The nation’s second-biggest owner of radio stations has sued JPMorgan Chase & Co., arguing that it has breached a 2013 credit agreement and is “unreasonably” withholding consent to certain components of its planned refinancing.
Cumulus Media filed the lawsuit close to midnight (12/12) in U.S. District State Court for the Southern District of New York. Cumulus is represented by Steven F. Molo, one of the country’s leading courtroom advocates and a founding partner of the national litigation boutique MoloLamken LLP.
Court documents show Molo as paying the court’s $400 filing fee.
Cumulus media and investor relations representatives were not available for immediate comment to RBR + TVBR.
RBR + TVBR OBSERVATION (full story below for members only): Fasten your seat belts, folks. Thus far, Cumulus shares are stable as the company’s investors appear to be signaling a vote of confidence in Cumulus CEO Mary Berner after a momentary dip on the initial news of its lawsuit against JPMorgan Chase, from Reuters. We are two years away from a major debt bomb, and the company’s present turnaround story is a slow but steady one that so far seems to be on the right track.
Specifically, the lawsuit brought by Cumulus against JPMorgan Chase seeks judicial review and a declaration that it is allowed to proceed with a refinancing announced last week that commenced Monday.
At issue is $305 million in new debt, represented by new revolving loans due 2020 under the company’s existing credit agreement.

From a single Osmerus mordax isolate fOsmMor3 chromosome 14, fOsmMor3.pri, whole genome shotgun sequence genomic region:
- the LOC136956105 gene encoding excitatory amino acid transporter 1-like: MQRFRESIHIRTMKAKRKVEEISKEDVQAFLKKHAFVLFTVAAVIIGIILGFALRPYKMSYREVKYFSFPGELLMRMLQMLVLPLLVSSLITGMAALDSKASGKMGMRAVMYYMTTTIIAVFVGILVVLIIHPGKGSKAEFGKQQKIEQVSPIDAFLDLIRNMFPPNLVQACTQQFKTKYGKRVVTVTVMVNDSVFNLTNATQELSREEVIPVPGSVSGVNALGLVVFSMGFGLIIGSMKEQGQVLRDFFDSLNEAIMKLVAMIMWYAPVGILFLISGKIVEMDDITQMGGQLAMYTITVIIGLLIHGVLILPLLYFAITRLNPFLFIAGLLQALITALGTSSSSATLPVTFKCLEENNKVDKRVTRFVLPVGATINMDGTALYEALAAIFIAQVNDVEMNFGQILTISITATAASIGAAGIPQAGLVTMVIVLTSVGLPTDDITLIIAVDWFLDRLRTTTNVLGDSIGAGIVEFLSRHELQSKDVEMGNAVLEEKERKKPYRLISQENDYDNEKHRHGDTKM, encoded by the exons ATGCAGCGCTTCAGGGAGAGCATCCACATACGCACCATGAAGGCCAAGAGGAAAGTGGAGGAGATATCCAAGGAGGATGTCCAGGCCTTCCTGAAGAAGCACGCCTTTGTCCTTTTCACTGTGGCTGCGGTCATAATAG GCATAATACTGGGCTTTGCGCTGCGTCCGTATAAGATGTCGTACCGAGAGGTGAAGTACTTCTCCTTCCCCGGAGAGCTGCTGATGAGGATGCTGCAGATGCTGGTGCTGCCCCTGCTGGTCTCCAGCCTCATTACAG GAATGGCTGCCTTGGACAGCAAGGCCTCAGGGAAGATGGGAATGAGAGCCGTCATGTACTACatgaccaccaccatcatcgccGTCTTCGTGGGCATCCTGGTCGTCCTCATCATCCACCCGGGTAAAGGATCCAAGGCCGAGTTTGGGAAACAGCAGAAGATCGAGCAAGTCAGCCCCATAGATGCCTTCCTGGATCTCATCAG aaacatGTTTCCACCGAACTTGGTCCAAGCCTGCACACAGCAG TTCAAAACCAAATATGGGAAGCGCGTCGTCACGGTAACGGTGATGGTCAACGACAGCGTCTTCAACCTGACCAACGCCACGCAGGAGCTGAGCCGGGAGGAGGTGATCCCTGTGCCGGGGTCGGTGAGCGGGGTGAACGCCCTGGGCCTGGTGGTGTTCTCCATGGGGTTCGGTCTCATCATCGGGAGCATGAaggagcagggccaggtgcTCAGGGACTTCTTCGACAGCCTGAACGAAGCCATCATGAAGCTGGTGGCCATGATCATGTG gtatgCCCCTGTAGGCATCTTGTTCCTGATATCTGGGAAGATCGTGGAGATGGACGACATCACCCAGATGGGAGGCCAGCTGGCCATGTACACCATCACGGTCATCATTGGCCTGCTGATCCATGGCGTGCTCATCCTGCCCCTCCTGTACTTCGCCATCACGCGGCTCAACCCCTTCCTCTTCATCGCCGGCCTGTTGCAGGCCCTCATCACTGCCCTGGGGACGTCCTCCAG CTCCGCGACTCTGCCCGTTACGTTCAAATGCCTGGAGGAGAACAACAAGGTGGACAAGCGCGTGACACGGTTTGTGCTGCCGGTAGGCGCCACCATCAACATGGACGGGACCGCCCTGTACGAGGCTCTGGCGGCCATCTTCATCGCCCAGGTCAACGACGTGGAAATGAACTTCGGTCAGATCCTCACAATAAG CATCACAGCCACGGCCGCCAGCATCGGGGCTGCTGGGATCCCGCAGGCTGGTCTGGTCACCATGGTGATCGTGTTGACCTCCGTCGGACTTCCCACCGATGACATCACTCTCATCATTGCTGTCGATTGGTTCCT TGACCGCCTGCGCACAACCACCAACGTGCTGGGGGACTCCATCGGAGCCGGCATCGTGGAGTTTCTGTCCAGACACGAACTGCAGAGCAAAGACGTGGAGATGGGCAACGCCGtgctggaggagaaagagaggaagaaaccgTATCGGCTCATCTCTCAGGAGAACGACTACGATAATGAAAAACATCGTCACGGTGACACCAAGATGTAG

This was announced Dec. 7 as part of a lengthy 8-K filing with the SEC, and reiterated in a filing made today in conjunction with Cumulus’ launch of a private exchange offer by way of a Refinancing Support Agreement with supporting noteholders of approximately $349.7 million, or 57.3%, of the aggregate principal amount of its outstanding 7.75% Senior Notes due 2019.
Bondholders have agreed to this, and upon completion of the exchange offer Cumulus will have retired $610 million in outstanding unsecured indebtedness.
But, it will be cutting that debt resolution in half, and this seems to have raised the concerns of JPMorgan on issuing more credit to a company desperately seeking to pare down its current loans.
“Cumulus needs to proceed with its proposed refinancing, and it needs to do so quickly,” Cumulus said in the complaint.
JPMorgan Chase is the administrative agent for Cumulus, and the media company says its agent has not allowed for the transfer of funds from its $200 million revolving credit line. This was agreed to by bondholders, and would give Cumulus the all-important ability to steer clear of a “springing maturity” on a $1.84 billion loan that would transpire if more than $200 million of the notes are outstanding in January 2019, the lawsuit said.
The 21-page lawsuit also explains to the court that, “Like most terrestrial radio station companies, Cumulus has experienced a recent decline in its business. In response, Cumulus has implemented a series of initiatives designed to improve ratings and revenues, and early indicators suggest that these initiatives are working.”
Cumulus’s ability to fully capitalize on these initiatives, however, is hindered by both its $1.8 billion outstanding in first lien term loans and its 7.75% of senior notes due January 2019. No borrowings are outstanding under its revolving credit facility, which is what Cumulus wants to tap into.
Meanwhile, Cumulus on Tuesday also filed a “Pre 14A” filing with the SEC stating that it will hold a special shareholder meeting at a yet-to-be-determined date in 2017 that would approve the issuance of additional Class A common stock in connection with the private exchange offer — essentially codifying the debt-for-equity deal.
This would authorize the issuance of up to 100 shares for two new classes of common stock: Class D and Class E. Each classes of common stock would be valued at $.01 par value per share.